Key takeaways :
- The U.S. Federal Deposit Insurance Corporation (FDIC) and the California Department of Financial Protection and Innovation shuttered Silicon Valley Bank (SVB) after it went through financial difficulties.
- SVB Financial has a reputation for assisting venture capital firms that promote cryptocurrencies, thus its demise would be another blow to the cryptocurrency-friendly banking industry.
- Currently, Circle appears to be the cryptocurrency company most exposed to Silicon Valley Bank.
Several cryptocurrency companies have already indicated their exposure to Silicon Valley Bank (SVB), which for a long time upheld a profile as one of the most significant lenders to digital start-ups in the world, as the aftermath of the bank’s shocking failure keeps rolling out.
The closing of Silicon Valley Bank was announced by the California Department of Financial Protection and Innovation early on Friday. SVB transferred all FDIC-insured deposits to the Deposit Insurance National Bank of Santa Clara.
The FDIC stated that uninsured depositors would get certificates for the sums of their uninsured money by March 13, while all insured depositors would have complete access to their insured deposits by that date.
The crypto sector was still reeling from the voluntary insolvency of its chosen bank, Silvergate, on Wednesday when the next rock dropped.
SVB Financial is renowned for supporting crypto-friendly venture capital companies, thus its demise would be yet another blow to the industry.
With nearly 90% of its deposits coming from companies that deal in digital assets, Silvergate had established its company in the cryptocurrency sector. Customers of the company started taking deposits out in large numbers as a result of the failure of customer FTX and the escalating bear market.
The cryptocurrency companies affected by SVB’s collapse are listed here, along with those who have openly stated they were spared the consequences.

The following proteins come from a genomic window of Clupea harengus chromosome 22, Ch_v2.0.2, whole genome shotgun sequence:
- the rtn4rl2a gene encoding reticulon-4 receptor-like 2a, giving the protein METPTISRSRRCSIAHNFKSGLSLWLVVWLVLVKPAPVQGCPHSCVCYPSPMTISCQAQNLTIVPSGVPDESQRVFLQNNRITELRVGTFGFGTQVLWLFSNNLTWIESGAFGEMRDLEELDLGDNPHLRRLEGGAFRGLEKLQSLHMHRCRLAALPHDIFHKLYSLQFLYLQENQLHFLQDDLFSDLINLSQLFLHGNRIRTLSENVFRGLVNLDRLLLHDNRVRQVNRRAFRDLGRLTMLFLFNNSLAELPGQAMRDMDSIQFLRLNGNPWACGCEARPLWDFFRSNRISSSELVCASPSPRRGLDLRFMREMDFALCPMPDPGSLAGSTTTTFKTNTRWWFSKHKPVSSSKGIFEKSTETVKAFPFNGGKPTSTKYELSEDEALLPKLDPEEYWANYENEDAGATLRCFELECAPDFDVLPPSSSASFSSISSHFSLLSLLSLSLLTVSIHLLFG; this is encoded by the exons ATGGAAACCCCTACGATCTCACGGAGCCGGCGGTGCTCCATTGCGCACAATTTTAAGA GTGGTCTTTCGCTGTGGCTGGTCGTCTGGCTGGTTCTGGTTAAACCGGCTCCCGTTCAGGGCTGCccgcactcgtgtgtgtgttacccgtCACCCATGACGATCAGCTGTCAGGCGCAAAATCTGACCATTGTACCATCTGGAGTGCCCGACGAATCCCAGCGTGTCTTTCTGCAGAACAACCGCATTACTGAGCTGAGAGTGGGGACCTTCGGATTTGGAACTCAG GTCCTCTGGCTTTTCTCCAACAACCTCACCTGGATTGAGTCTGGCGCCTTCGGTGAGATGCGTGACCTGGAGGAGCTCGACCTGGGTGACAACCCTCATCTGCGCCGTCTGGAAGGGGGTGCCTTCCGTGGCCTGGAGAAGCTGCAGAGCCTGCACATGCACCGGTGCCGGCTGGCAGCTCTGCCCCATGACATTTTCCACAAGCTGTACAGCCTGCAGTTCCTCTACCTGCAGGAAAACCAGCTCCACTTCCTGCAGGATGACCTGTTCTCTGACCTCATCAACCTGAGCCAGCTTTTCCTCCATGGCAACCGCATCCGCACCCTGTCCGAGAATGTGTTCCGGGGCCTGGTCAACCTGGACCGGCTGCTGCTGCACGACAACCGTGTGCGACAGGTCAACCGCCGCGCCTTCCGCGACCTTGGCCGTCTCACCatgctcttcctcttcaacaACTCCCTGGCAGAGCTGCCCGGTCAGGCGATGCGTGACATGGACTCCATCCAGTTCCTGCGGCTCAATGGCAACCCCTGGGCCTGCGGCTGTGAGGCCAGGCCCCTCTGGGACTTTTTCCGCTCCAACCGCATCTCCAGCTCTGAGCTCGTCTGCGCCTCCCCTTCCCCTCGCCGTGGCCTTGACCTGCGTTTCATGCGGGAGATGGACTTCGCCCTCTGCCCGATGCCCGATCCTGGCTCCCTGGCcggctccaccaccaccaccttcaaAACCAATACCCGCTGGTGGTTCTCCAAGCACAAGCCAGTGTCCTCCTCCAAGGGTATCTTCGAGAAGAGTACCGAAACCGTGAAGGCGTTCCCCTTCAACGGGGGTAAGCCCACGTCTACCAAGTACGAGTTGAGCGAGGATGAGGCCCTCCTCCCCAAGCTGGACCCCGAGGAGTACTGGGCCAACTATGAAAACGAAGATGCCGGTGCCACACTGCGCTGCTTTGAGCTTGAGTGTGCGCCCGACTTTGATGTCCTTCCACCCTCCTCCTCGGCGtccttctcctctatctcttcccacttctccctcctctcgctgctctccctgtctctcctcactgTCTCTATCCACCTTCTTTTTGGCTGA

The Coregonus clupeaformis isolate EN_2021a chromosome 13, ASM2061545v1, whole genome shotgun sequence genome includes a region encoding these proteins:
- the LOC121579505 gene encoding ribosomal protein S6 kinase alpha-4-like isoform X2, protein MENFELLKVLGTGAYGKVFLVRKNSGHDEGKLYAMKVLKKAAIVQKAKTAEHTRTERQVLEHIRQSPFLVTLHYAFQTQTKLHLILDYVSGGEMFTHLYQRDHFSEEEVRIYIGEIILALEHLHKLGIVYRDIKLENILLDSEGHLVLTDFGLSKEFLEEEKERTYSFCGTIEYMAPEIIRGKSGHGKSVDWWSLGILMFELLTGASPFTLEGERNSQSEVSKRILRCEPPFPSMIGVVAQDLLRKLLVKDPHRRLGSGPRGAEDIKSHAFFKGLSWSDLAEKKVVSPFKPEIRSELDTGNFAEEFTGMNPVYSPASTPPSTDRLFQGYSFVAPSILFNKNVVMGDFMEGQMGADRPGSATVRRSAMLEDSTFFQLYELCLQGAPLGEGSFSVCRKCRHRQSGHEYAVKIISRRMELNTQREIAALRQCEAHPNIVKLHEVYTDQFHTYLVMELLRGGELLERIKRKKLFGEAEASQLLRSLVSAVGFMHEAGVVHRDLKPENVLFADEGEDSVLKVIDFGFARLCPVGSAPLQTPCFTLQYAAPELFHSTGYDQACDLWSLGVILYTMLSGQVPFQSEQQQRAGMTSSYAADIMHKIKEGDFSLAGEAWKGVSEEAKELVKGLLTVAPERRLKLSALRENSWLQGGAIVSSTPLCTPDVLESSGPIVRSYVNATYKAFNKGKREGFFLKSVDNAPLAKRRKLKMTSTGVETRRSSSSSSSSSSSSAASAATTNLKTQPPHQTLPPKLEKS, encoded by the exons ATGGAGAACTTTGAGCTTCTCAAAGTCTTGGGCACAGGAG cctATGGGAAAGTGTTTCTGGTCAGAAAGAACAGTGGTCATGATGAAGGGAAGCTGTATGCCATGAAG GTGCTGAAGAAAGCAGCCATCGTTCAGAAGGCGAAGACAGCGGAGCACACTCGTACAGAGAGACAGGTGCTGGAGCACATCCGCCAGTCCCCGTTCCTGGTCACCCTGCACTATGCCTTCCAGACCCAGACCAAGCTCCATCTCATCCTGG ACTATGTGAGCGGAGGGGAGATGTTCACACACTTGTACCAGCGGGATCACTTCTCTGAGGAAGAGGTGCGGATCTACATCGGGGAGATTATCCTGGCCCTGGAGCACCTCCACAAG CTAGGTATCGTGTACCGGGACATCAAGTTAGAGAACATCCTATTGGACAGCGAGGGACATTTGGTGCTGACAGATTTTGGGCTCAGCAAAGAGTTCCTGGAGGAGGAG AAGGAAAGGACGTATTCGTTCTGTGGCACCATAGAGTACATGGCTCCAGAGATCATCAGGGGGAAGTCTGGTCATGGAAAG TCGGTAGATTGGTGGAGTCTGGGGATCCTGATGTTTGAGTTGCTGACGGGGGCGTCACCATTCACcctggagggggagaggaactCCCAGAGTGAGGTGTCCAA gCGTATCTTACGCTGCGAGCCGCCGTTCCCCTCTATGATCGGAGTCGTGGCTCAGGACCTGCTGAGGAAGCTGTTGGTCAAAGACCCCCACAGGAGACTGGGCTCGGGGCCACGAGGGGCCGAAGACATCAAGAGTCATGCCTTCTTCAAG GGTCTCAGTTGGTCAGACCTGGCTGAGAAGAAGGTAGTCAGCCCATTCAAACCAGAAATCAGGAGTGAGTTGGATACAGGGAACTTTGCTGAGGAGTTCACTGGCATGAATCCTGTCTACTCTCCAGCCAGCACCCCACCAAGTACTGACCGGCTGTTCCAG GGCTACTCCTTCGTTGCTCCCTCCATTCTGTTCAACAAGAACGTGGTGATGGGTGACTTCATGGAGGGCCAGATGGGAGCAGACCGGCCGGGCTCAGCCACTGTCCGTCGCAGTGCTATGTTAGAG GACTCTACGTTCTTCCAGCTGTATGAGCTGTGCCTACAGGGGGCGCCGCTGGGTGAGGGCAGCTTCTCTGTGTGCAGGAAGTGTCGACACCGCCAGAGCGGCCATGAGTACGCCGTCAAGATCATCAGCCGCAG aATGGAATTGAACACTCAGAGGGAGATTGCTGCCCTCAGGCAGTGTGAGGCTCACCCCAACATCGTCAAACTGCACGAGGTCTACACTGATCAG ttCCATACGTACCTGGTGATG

Although Silicon Valley Bank is not directly tied to the cryptocurrency business, certain crypto firms may have exposure to the collapsed bank.
Circle had funds in several institutions up to January, including Silicon Valley Bank. TechCrunch claims that the company recently transferred money between banks, thus it may or may not now have funds with SVB.
Although it is unknown how much Circle may have with Silicon Valley Bank in particular, it presently has $11 billion in bank deposits, or a quarter of its USDC reserves.
According to documents relating to BlockFi’s bankruptcy proceedings that were submitted on Friday, the bankrupt cryptocurrency lender BlockFi has $227 million in money held at SVB. These funds are supposedly not covered by the FDIC’s deposit insurance because it is invested in a money market mutual fund, which might be against the law under bankruptcy regulations.
The Avalanche Foundation, which backs the Avalanche blockchain, disclosed Friday night that it has “just over” $1.6 million in exposure to Silicon Valley Bank
SVB is a concern for Yuga Labs, the $4 billion business that created the popular NFT collection Bored Ape Yacht Club, among other things. Greg Solano, a co-founder of Yuga, stated on Friday that the business has “extremely low exposure” to the defunct bank, though Yuga has not yet specified the amount.
The sum “doesn’t harm our business or ambitions in any way,” according to Solano.
Businesses that have no exposure to SVB include Binance. Changpeng Zhao, CEO of Binance, stated that his exchange company had no exposure to Silicon Valley Bank. “Funds are #SAFU,” he tweeted.